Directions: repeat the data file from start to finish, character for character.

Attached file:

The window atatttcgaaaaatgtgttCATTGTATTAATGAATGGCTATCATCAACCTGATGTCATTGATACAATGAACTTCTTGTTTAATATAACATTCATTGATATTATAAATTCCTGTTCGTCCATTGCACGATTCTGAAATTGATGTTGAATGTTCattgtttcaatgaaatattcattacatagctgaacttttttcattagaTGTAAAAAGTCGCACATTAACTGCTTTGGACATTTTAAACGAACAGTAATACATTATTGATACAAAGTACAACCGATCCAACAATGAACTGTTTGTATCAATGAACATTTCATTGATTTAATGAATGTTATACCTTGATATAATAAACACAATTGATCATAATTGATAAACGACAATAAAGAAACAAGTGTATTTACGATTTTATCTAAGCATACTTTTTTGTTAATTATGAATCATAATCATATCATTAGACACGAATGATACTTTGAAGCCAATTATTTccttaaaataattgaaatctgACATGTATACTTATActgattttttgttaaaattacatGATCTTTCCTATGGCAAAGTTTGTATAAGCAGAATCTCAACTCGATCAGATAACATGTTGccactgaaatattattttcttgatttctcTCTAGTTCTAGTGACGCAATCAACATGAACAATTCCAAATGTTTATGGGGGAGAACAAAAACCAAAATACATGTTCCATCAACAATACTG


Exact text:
The window atatttcgaaaaatgtgttCATTGTATTAATGAATGGCTATCATCAACCTGATGTCATTGATACAATGAACTTCTTGTTTAATATAACATTCATTGATATTATAAATTCCTGTTCGTCCATTGCACGATTCTGAAATTGATGTTGAATGTTCattgtttcaatgaaatattcattacatagctgaacttttttcattagaTGTAAAAAGTCGCACATTAACTGCTTTGGACATTTTAAACGAACAGTAATACATTATTGATACAAAGTACAACCGATCCAACAATGAACTGTTTGTATCAATGAACATTTCATTGATTTAATGAATGTTATACCTTGATATAATAAACACAATTGATCATAATTGATAAACGACAATAAAGAAACAAGTGTATTTACGATTTTATCTAAGCATACTTTTTTGTTAATTATGAATCATAATCATATCATTAGACACGAATGATACTTTGAAGCCAATTATTTccttaaaataattgaaatctgACATGTATACTTATActgattttttgttaaaattacatGATCTTTCCTATGGCAAAGTTTGTATAAGCAGAATCTCAACTCGATCAGATAACATGTTGccactgaaatattattttcttgatttctcTCTAGTTCTAGTGACGCAATCAACATGAACAATTCCAAATGTTTATGGGGGAGAACAAAAACCAAAATACATGTTCCATCAACAATACTG